A Matter of Honour Christopher Jewitt 20th February 2017

The Lieutenancy is headed by the Lord-Lieutenant.  One of his or her roles is to vet anyone who has been nom­in­ated for the Honours List.

South Yorkshire is very under-represented on the Honours List com­pared with the London area.

The Honours System ori­gin­ated in Tudor times and the Lord-Lieutenant is the Sovereign’s rep­res­ent­at­ive in the County.

His first duty is to uphold the dig­nity of the Crown.

Since 1921 the Lord-Lieutenant has lost the power to call on all able-bodied men to fight for their coun­try.

Originally all Lord-Lieutenants were ex-military men, but since 1960 non-military men and females can be selec­ted for the post.

The Lord-Lieutenant per­forms cere­mo­nial and social roles on behalf of the Crown.  He is appoin­ted for life or until he is 75 and the post is hon­or­ary and unpaid and he has to provide his own uni­form.

Duties of the Lord-Lieutenant.

  • Arrange visits for the Royal Family and escort Royal vis­it­ors.
  • Represent the Queen and present medals, hon­ours and awards and issue invit­a­tions to Royal garden parties.
  • Assess nom­in­a­tions for Honours, both per­sonal and for Queens Awards.
  • Liaise with local units of mil­it­ary and emer­gency ser­vices.
  • Chair the Magistrates Advisory Committee.

The present Lord-Lieutenant for South Yorkshire is Andrew Coombe.  The Vice Lord-Lieutenant is John Holt and there are more than 30 men and women who are Deputy Lieutenants, one of them being our speaker Christopher Jewitt. The Lieutenant Officer is Mike Smith and the Lieutenant Coordinator is Lorraine Beevers at the Mayor’s Office in Barnsley.

Over the years there have been some ‘scan­dals’ about busi­ness­men being hon­oured so in 1993 John Major intro­duced reforms.  He ended auto­matic award­ing of hon­ours and allowed public nom­in­a­tions.  In 2005 tony Blair’s gov­ern­ment wanted more trans­par­ency and intro­duced inde­pend­ent Chairs and made sure that inde­pend­ent mem­bers of the Honours Committee were in the major­ity.

The Honours Lists.

There are two lists per year — the Birthday List and the New Year List.  Honours are awar­ded to recog­nise achieve­ment and excep­tional ser­vice.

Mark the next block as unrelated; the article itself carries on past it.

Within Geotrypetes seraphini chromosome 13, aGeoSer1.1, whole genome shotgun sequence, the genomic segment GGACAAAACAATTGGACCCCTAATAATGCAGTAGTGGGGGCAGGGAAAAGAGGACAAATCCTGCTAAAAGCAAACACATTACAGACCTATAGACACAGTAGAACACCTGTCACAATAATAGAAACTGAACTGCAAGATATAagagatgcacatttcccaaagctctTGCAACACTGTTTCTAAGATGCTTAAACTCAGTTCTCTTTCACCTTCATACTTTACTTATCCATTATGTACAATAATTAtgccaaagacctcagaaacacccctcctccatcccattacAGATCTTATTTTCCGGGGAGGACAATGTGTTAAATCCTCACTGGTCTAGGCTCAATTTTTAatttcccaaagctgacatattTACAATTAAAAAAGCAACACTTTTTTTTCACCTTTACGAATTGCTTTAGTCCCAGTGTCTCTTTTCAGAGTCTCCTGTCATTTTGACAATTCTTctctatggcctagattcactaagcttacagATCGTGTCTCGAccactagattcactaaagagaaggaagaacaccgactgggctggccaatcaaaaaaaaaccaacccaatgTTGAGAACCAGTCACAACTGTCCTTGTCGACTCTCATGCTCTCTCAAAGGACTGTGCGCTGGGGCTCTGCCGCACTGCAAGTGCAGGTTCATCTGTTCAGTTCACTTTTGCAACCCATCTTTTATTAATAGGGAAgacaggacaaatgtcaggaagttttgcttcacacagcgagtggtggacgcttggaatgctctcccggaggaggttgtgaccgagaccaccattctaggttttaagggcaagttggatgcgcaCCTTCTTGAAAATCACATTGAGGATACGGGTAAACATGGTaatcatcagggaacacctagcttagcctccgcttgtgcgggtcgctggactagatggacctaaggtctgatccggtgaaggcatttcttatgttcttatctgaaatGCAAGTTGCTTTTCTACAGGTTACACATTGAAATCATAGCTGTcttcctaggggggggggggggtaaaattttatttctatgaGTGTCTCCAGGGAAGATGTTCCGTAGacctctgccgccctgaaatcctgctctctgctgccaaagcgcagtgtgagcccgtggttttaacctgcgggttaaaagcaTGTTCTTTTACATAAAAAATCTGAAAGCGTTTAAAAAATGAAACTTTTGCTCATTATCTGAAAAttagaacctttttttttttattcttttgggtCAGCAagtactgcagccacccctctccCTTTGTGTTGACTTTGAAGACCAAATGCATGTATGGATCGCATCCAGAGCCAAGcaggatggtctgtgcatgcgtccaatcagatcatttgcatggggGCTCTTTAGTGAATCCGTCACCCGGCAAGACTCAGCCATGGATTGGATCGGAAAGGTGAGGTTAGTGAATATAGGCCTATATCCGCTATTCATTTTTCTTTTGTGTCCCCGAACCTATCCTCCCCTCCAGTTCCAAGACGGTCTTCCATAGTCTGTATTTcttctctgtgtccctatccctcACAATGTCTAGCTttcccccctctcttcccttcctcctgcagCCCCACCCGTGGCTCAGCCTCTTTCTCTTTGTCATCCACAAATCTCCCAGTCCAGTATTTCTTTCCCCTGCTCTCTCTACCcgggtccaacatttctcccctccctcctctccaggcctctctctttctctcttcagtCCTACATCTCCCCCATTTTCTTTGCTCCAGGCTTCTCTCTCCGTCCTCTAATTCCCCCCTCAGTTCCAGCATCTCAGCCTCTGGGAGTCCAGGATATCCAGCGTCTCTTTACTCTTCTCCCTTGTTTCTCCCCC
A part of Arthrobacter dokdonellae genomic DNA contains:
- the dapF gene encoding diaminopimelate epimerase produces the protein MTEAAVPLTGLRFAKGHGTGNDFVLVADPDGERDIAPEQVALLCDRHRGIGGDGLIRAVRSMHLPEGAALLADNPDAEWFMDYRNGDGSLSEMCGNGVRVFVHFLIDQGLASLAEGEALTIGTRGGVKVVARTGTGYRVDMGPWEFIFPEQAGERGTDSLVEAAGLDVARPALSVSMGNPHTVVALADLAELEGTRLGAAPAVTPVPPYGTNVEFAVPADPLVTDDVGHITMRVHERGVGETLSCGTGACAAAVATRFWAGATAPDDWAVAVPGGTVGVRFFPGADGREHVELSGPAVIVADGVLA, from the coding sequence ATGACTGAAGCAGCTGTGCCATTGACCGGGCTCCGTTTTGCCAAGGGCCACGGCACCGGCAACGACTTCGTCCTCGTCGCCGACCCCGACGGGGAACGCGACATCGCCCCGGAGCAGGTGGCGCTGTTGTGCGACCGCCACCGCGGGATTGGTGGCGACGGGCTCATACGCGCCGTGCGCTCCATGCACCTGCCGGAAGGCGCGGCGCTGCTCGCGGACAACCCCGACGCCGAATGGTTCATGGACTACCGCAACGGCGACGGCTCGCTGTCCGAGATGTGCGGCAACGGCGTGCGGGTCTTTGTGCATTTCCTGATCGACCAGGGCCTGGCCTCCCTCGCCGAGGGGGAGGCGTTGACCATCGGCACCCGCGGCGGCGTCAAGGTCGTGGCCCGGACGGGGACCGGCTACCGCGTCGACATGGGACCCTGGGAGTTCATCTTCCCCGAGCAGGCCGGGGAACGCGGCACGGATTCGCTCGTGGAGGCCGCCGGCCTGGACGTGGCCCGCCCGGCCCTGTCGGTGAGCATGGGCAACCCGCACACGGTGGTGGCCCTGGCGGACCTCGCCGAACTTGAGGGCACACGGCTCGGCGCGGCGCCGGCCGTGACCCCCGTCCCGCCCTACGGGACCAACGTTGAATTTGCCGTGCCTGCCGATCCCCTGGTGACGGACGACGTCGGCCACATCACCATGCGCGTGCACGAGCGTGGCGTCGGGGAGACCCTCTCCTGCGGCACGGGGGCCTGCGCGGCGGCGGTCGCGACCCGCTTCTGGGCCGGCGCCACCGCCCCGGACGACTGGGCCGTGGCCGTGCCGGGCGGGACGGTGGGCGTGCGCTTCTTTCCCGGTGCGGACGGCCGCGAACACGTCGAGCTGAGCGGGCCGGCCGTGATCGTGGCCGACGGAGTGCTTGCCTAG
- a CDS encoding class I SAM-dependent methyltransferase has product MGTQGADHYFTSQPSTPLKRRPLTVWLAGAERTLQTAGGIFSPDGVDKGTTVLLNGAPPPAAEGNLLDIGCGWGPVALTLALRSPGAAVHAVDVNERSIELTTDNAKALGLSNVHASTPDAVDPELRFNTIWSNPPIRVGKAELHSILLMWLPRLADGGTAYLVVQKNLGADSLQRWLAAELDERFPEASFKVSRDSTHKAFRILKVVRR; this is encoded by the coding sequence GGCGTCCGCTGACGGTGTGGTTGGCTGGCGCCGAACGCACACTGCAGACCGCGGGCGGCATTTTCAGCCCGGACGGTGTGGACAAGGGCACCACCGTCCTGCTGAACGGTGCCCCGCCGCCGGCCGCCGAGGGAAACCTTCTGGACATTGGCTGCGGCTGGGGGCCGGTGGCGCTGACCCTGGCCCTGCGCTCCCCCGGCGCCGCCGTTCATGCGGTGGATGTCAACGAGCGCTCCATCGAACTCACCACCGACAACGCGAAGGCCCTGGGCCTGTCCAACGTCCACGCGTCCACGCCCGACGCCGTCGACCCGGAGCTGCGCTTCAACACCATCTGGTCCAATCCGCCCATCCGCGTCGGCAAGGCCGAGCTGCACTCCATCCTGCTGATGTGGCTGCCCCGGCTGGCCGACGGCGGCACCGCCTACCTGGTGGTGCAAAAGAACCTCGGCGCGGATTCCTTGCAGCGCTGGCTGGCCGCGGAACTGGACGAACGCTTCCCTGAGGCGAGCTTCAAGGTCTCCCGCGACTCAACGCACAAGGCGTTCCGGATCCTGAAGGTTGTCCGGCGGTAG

There are sev­eral ele­ments:     the Prime Minister’s List, the Defence Secretary’s List and the Foreign Secretary’s List.  Then there are Expert Committees for Arts, Media, Science and Technology, Sport, Health, Education, Civil Service, State and Parliamentary all making nom­in­a­tions.  The gen­eral public can also make nom­in­a­tions.

The Honours.

  • BEM      awar­ded for com­mit­ment to local char­it­ies or for vol­un­tary or innov­at­ive work.
  • MBE      awar­ded for ser­vice that is out­stand­ing in its field for the regional or county-wide com­munity.
  • CBE       awar­ded for ser­vice that is out­stand­ing in its field for the national com­munity.
  • Knight/Dame    awar­ded for recog­ni­tion by a peer group.
  • Companion of Honour

The Honours that were awar­ded in the 2016 New YearList.

There were 1196 awards of which 329 were BEM, 472 were MBE and 243 were OBE.  Honours awar­ded in South Yorkshire made up only 2% of the U.K. list.  Chris thinks that this area is miss­ing out because we do not nom­in­ate enough people from the County for Honours for whatever reason.  Perhaps we are slightly sus­pi­cious of anyone who lives south of Watford Gap?  It seems that Honours are not dis­trib­uted fairly around the coun­try.

Those who are miss­ing out are:

  • Women
  • The North of England and the Midlands
  • Ethnic minor­it­ies
  • Retail and Service sec­tors   (Bosses of big com­pan­ies get Knighthoods and CBEs but the small busi­ness entre­pren­eurs don’t.)

The public in South Yorkshire should be nom­in­at­ing more can­did­ates for Honours.

You can do so by:

  • going to www.gov.uk/honours
  • being pre­pared to submit at least two inde­pend­ent letter of sup­port
  • being patient — it can take 2 years
  • not using any person or com­pany that says they can increase your chances of suc­cess